2. Occupying a middle position; middle; as, the mid finger; the mid hour of night.

  3. (Phon.) Made with a somewhat elevated position of some certain part of the tongue, in relation to the palate; midway between the high and the low; -- said of certain vowel sounds; as, [=a] ([=a]le), [e^] ([e^]ll), [=o] ([=o]ld). See Guide to Pronunciation, [sect][sect] 10, 11.

    Note: Mid is much used as a prefix, or combining form, denoting the middle or middle part of a thing; as, mid-air, mid-channel, mid-age, midday, midland, etc. Also, specifically, in geometry, to denote a circle inscribed in a triangle (a midcircle), or relation to such a circle; as, mid-center, midradius.

Douglas Harper's Etymology Dictionary
mid

Old English mid "with, in conjunction with, in company with, together with, among," from Proto-Germanic *medjaz (cognates: Old Norse miðr, Old Saxon middi, Old Frisian midde, Old High German mitti, Gothic midjis "mid, middle"), from PIE *medhyo- "middle" (see medial (adj.)). Now surviving in English only as a prefix (mid-air, midstream, etc.); as a preposition it often is a shortened form of amid (compare midshipman).

Wiktionary
mid

Etymology 1 prep. 1 (context obsolete English) with. 2 amid. Etymology 2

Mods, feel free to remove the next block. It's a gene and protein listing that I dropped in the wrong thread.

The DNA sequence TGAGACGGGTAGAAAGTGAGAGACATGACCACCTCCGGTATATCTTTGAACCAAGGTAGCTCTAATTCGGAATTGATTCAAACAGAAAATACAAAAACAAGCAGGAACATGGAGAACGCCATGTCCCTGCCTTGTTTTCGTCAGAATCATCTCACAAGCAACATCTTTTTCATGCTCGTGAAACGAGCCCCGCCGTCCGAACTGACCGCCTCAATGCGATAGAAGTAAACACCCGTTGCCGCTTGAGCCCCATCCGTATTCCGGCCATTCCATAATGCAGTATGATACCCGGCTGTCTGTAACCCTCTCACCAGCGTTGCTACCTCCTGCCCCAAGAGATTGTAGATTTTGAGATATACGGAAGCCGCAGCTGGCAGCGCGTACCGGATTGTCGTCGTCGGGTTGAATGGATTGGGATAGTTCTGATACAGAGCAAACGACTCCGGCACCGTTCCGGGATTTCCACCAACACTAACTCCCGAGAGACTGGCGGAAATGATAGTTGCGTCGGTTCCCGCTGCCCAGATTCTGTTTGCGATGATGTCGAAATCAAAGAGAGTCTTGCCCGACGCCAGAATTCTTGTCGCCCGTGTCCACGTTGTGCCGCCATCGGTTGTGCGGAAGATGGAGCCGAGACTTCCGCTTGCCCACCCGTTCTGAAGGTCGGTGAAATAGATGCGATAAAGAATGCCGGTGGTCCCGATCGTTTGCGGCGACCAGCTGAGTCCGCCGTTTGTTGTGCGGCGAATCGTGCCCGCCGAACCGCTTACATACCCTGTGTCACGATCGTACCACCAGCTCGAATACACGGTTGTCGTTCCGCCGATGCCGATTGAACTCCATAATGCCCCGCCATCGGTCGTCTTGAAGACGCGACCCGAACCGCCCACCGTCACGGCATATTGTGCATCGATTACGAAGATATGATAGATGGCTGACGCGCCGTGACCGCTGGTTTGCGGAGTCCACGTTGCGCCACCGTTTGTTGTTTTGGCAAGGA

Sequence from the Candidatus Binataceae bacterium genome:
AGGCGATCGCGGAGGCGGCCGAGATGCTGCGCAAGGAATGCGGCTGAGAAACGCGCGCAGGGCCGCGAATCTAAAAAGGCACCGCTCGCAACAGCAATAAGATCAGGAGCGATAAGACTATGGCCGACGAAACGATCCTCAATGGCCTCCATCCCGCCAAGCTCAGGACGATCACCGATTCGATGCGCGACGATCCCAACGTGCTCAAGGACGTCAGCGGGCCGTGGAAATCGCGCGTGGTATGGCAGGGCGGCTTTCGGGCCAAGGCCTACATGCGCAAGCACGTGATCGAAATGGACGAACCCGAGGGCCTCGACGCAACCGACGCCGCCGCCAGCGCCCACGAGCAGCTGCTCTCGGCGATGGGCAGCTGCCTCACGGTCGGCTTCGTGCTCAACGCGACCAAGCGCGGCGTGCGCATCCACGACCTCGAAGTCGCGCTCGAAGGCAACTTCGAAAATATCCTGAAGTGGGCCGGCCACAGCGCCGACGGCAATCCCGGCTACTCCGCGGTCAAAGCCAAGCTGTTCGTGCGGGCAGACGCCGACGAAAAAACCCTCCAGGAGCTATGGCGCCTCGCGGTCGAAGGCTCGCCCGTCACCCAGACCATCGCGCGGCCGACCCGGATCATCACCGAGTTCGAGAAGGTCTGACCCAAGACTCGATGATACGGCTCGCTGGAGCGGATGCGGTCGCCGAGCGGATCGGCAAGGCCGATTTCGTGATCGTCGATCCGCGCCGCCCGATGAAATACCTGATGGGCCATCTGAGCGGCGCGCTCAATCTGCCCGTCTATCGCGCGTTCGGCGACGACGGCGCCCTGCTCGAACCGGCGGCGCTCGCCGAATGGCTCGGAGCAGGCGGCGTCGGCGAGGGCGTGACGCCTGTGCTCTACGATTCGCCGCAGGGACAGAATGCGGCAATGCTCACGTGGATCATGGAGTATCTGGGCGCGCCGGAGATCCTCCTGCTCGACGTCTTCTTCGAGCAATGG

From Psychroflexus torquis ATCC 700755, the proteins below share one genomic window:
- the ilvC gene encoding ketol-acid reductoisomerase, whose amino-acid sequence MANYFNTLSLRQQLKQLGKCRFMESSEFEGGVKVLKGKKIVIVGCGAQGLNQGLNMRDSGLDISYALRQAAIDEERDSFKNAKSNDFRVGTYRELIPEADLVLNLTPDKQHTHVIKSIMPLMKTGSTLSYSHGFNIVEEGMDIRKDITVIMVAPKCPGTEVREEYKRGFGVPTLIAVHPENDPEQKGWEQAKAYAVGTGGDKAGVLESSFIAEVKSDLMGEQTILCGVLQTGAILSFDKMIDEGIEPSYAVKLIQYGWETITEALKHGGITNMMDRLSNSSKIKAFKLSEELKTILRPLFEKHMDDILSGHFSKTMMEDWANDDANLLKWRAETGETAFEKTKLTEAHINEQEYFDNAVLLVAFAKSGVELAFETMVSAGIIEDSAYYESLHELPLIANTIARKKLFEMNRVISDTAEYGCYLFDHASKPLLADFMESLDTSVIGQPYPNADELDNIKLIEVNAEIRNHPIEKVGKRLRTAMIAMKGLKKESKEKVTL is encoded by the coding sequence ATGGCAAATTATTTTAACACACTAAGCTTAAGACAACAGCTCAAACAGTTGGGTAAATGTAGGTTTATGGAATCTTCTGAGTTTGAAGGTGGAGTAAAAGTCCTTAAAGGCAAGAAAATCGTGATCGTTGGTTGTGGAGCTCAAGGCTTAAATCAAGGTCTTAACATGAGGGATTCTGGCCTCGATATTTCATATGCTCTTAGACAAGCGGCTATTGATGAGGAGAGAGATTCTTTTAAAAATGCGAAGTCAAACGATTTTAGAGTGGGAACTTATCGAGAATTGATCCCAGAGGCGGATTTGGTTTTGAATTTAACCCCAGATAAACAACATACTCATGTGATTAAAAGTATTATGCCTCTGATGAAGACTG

a. 1 Denoting the middle part. 2 Occupying a middle position; middle. 3 (context linguistics English) Made with a somewhat elevated position of some certain part of the tongue, in relation to the palate; midway between the high and the low; said of certain vowel sounds; as, a (ale), / (/ll), / (/ld). Etymology 3

n. (context archaic English) middle

WordNet
mid

adj. used in combination to denote the middle; "midmorning"; "midsummer"; "in mid-1958"; "a mid-June wedding" [syn: mid(a)]

Wikipedia
MID

MID or Mid may refer to:

Usage examples of "mid".

The concept theoretically should be able to impact adversarial situations that apply across the board to high, mid, low, no, or minimal technology threats.

CHAPTER ONE BIG JOE, the tiger cat, poised for another playful spring at the tangle of cod line Asey Mayo was patiently unwinding in the woodshed of his Cape Cod home, abruptly changed his mind in mid - air.

Whereat I stood musing and commending to my selfe the ingenious and apt inuention of the Arthist, in the vse of such a stone, which of his owne nature to contrarie proportions affoorded contrarie coulers, and in such sort as by the raysing vp of hir small plummage aboue hir seare, hir beack halfe open, and hir toung appearing in the middest thereof, as if she had beene resolutely intended, and eagerly bent to haue gorged hir selfe vpon it.